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Posted by on in Culture Blogs
The Woman at the Window

A recurrent iconographic motif of Phoenician art during the early 1st millenium BCE is the “Woman at the Window.” Sometimes called by researchers “Astarte at the Window,” the motif occurs with such frequency—known examples number in the thousands—and in so many different mediums (ivory, stone, wood, bone), that it is well worth asking what it may have meant to the ancestors.

Although minor variations occur, the type is surprisingly consistent. A woman's face peers out from a window. The window itself is generally back-set in a triple recess; she peers out over a balustrade supported by four (occasionally three) elaborately-carved columns. The woman is characterized by an elaborate ringlet coiffure—perhaps a wig—bekohled eyes, and prominent ears.

Early researchers associated the motif with a cult of sacred prostitution, but contemporary scholars have laid this sacred cow of Biblical research to rest. No evidence exists for such an institution in any ancient Semitic culture; such claims in antiquity have proved to be at second- and third- hand, and are invariably attributed to other people. Whoever the Woman at the Window may be, she is no “hierodule.”

The monumental architecture of the window clearly indicates that this is a very special woman indeed; the window is an elaborate frame for what seems most likely to be a divine epiphany. Although no known examples are inscribed, it is not unreasonable to think that we may here be gazing upon the face of a goddess, and although the cultures of the Eastern Mediterranean coast knew numerous goddesses, it is not unreasonable to suspect that this may be the goddess known variously as Astarte, Ashtart, Ashteret, and Ashtarot.

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Posted by on in Culture Blogs
Get to Work

I don't know if it is the insistent trudging of February, my time of life or the world of the world but I am weary of words. Your words. My words. All the words.  The Pagan community is arguably one of the most educated in the country and we have so much to discuss as the religious movement changes and grows. We parse language, we foment revolution, we whine, we rejoice.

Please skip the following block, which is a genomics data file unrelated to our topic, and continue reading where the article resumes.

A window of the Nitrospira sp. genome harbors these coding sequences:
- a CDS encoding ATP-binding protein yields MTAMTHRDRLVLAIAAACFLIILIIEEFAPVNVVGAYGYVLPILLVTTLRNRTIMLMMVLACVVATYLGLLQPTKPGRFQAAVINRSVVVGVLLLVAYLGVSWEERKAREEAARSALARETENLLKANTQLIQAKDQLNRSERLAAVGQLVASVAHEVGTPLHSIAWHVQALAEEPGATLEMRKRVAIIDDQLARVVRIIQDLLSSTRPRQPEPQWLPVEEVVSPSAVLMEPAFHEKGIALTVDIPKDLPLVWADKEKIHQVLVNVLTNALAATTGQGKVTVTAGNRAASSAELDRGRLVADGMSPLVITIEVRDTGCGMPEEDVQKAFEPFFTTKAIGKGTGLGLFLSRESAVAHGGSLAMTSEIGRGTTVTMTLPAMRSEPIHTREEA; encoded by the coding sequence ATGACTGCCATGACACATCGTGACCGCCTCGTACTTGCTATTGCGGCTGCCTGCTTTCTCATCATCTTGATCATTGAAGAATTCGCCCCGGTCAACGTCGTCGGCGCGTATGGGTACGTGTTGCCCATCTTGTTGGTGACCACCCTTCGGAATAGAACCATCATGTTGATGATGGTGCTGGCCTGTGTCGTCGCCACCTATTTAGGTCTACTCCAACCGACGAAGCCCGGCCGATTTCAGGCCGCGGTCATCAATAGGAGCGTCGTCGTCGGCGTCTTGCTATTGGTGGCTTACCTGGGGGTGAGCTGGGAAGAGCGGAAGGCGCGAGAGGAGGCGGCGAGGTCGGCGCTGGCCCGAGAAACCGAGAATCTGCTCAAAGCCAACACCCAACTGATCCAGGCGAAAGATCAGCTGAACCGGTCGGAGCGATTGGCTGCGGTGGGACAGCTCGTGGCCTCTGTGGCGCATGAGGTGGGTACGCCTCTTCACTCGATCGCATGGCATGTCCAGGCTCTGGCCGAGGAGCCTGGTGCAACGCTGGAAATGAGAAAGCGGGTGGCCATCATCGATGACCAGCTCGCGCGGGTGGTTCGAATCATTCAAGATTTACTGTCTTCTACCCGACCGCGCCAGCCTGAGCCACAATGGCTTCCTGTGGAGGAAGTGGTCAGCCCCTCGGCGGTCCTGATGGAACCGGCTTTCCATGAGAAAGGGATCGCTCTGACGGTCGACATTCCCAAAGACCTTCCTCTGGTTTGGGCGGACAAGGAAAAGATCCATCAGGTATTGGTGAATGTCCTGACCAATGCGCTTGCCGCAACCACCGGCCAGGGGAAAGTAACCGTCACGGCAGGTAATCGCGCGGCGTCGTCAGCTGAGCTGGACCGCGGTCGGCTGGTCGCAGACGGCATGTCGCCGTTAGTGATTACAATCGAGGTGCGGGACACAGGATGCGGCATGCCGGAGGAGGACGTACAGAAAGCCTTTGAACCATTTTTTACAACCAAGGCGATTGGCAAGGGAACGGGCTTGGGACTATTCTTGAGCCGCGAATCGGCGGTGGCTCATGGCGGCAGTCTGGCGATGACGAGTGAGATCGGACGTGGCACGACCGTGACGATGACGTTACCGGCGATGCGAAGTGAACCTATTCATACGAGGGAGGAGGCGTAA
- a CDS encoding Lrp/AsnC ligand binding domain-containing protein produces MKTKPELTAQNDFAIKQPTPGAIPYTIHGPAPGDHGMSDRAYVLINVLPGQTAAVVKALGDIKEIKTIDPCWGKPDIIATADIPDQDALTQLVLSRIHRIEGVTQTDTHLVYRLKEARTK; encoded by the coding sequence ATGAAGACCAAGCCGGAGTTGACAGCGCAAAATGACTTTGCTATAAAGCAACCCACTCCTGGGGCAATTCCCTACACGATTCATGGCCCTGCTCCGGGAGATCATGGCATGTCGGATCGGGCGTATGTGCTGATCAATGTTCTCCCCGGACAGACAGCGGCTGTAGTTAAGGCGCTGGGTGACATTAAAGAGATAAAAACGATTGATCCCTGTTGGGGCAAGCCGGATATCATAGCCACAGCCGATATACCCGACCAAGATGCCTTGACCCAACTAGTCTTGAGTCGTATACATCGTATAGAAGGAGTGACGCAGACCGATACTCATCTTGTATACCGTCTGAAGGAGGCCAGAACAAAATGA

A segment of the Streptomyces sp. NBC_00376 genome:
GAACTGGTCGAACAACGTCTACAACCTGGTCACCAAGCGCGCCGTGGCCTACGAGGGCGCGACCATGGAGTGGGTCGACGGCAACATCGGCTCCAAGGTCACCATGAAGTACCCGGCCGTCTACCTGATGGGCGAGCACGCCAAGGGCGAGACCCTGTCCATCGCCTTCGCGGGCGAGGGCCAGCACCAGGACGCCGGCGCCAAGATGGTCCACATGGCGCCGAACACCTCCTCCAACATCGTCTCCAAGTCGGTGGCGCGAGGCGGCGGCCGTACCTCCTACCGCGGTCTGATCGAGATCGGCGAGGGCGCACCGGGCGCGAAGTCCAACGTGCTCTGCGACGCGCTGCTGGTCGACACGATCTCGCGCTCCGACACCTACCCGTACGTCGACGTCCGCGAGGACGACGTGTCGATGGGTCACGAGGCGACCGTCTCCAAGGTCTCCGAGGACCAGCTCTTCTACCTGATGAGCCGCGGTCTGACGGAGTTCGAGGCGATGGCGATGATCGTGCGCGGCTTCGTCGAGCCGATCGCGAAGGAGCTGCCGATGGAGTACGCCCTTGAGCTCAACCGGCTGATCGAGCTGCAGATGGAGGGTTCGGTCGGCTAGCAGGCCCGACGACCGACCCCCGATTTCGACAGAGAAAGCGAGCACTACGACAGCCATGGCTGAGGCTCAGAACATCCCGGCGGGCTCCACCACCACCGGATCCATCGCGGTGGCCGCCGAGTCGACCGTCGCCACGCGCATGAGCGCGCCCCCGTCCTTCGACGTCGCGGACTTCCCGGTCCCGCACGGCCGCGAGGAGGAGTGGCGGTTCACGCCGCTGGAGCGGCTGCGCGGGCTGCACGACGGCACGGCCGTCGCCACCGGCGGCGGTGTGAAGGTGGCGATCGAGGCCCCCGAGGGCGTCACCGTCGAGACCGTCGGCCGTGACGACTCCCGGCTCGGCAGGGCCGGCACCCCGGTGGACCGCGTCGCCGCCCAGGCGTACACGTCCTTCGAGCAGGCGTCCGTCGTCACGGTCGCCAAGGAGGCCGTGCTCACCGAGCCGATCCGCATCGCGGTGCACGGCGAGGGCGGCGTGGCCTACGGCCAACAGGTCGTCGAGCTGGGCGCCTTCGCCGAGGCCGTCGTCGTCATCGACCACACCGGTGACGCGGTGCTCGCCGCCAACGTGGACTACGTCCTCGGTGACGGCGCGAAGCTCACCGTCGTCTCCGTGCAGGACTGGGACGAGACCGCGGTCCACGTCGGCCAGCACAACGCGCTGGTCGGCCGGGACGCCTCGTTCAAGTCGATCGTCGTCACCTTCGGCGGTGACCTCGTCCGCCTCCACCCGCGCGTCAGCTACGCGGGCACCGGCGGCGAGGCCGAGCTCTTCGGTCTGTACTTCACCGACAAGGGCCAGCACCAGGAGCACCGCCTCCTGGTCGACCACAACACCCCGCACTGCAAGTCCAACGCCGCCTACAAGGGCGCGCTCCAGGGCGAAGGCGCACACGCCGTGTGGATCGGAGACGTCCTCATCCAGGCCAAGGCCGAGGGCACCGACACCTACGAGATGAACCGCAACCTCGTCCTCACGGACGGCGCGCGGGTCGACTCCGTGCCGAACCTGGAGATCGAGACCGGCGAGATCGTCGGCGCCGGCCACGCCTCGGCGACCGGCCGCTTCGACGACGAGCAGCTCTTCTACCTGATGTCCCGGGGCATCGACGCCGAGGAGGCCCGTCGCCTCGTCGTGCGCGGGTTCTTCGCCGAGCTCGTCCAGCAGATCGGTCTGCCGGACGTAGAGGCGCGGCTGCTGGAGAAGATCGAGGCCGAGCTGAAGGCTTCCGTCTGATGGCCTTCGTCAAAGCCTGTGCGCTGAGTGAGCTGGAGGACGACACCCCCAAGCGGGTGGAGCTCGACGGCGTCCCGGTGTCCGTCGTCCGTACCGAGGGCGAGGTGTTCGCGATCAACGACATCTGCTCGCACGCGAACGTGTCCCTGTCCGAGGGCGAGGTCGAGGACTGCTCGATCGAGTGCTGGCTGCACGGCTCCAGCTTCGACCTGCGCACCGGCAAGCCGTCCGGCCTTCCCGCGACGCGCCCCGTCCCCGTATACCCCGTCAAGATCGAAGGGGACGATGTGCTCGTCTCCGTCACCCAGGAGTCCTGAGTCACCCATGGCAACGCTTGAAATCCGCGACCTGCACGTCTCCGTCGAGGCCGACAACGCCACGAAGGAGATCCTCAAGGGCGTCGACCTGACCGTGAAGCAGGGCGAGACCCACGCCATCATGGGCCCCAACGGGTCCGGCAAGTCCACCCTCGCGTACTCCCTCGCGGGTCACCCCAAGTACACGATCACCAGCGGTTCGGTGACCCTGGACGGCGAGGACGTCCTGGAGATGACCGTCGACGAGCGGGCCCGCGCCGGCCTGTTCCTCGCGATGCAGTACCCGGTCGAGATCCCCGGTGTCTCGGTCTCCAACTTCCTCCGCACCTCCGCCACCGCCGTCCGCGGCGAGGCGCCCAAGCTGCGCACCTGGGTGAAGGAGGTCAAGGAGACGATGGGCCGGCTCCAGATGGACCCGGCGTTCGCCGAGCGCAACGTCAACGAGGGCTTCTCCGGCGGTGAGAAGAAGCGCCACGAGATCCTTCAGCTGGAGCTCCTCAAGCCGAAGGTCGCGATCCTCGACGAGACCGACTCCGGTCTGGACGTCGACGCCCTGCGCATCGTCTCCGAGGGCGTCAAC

But we do rather a lot of arguing. About all sorts of things large and small.

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Recent comment in this post - Show all comments
  • Diotima
    Diotima says #
    I get emails when several W&P blogs are published. It always amuses me how I can tell which ones are yours before I even open the

Posted by on in Culture Blogs
Embracing Love with the Major Arcana

I tried this exercise as an experiment with a tarot class around Valentine’s Day. It turned out to be a powerful way to heal the heart and open yourself to the high vibration of unconditional love. That’s something we all need!

 Here’s what to do.

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Posted by on in Culture Blogs
Preparing for Spring

Rituals for Spiritual Revitalization

It starts for me just after Imbolc, I get that itch. That twinge of restlessness and that eager feeling every time the sun peeks through the clouds. Spring is near! Mentally I exclaim, “There’s only about 6 more weeks of frigid temps, coupled with mountains of ice and snow! Hooray!”

When the feeling begins to take hold of me, I need to make myself busy. I need to begin planning my spring activities right away. There is so much to do, I often find myself feeling overwhelmed and perplexed. However, it isn’t a bad kind of overwhelm, instead it is fun and exhilarating to consider the possibilities.

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Posted by on in SageWoman Blogs

I don't believe in coincidences.
I do believe in synchronicity.

Though I'm not one to see meaning in everything, and I'm skeptical about fate, the little events of life don't seem trivial to me the way most others view them.

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PaganNewsBeagle Faithful Friday Feb 27

In today's Faithful Friday, we include a new study of American religious values; inspiring ritual photos; Afro-Brazilian religions face discrimination in Brazil; Mormons and LGBT rights; "living gods" in Tibetan Buddhism.

This in-depth report on American religion has some surprises, for example: in what 13 states are the "spiritual but not religious" the largest religious group?

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Posted by on in Studies Blogs

Last week, my wife and I were blessed by a visitation of the Goddess in physical form. 

Ravyn had been ill for a long time. In addition to intractable body pain which may or may not be caused by auto immune illnesses or spinal compressions, she had undergone questionable dental work which left her mouth throbbing from an incompletely-removed root fragment. This had persisted for over a year, until she changed her insurance and was referred to a compassionate and competent female dentist in a different practice. 

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Recent Comments - Show all comments
  • Bruno
    Bruno says #
    Awesome! Indeed God/ess must be present, if we allow them to manifest. Also recalled me of healing power of Apollo.
  • Debra
    Debra says #
    Really enjoyed this. Excellent suggestions to the medical field.

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